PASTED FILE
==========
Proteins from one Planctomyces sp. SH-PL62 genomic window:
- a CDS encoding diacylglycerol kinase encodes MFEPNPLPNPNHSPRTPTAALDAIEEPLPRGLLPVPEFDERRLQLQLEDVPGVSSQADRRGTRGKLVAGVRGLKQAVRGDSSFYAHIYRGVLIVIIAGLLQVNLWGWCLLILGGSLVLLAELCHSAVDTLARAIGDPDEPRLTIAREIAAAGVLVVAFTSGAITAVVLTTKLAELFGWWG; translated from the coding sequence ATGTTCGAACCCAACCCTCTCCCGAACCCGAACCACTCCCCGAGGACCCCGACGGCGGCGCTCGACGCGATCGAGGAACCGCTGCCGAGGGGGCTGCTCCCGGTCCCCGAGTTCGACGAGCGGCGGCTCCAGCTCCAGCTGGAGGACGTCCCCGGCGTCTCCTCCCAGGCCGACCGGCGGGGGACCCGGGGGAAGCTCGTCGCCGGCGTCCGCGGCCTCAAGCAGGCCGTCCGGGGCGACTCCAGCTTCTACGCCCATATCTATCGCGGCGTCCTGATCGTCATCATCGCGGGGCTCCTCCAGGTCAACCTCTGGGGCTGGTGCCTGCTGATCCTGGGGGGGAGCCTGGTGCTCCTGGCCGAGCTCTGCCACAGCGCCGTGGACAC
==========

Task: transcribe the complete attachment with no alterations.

Proteins from one Planctomyces sp. SH-PL62 genomic window:
- a CDS encoding diacylglycerol kinase encodes MFEPNPLPNPNHSPRTPTAALDAIEEPLPRGLLPVPEFDERRLQLQLEDVPGVSSQADRRGTRGKLVAGVRGLKQAVRGDSSFYAHIYRGVLIVIIAGLLQVNLWGWCLLILGGSLVLLAELCHSAVDTLARAIGDPDEPRLTIAREIAAAGVLVVAFTSGAITAVVLTTKLAELFGWWG; translated from the coding sequence ATGTTCGAACCCAACCCTCTCCCGAACCCGAACCACTCCCCGAGGACCCCGACGGCGGCGCTCGACGCGATCGAGGAACCGCTGCCGAGGGGGCTGCTCCCGGTCCCCGAGTTCGACGAGCGGCGGCTCCAGCTCCAGCTGGAGGACGTCCCCGGCGTCTCCTCCCAGGCCGACCGGCGGGGGACCCGGGGGAAGCTCGTCGCCGGCGTCCGCGGCCTCAAGCAGGCCGTCCGGGGCGACTCCAGCTTCTACGCCCATATCTATCGCGGCGTCCTGATCGTCATCATCGCGGGGCTCCTCCAGGTCAACCTCTGGGGCTGGTGCCTGCTGATCCTGGGGGGGAGCCTGGTGCTCCTGGCCGAGCTCTGCCACAGCGCCGTGGACAC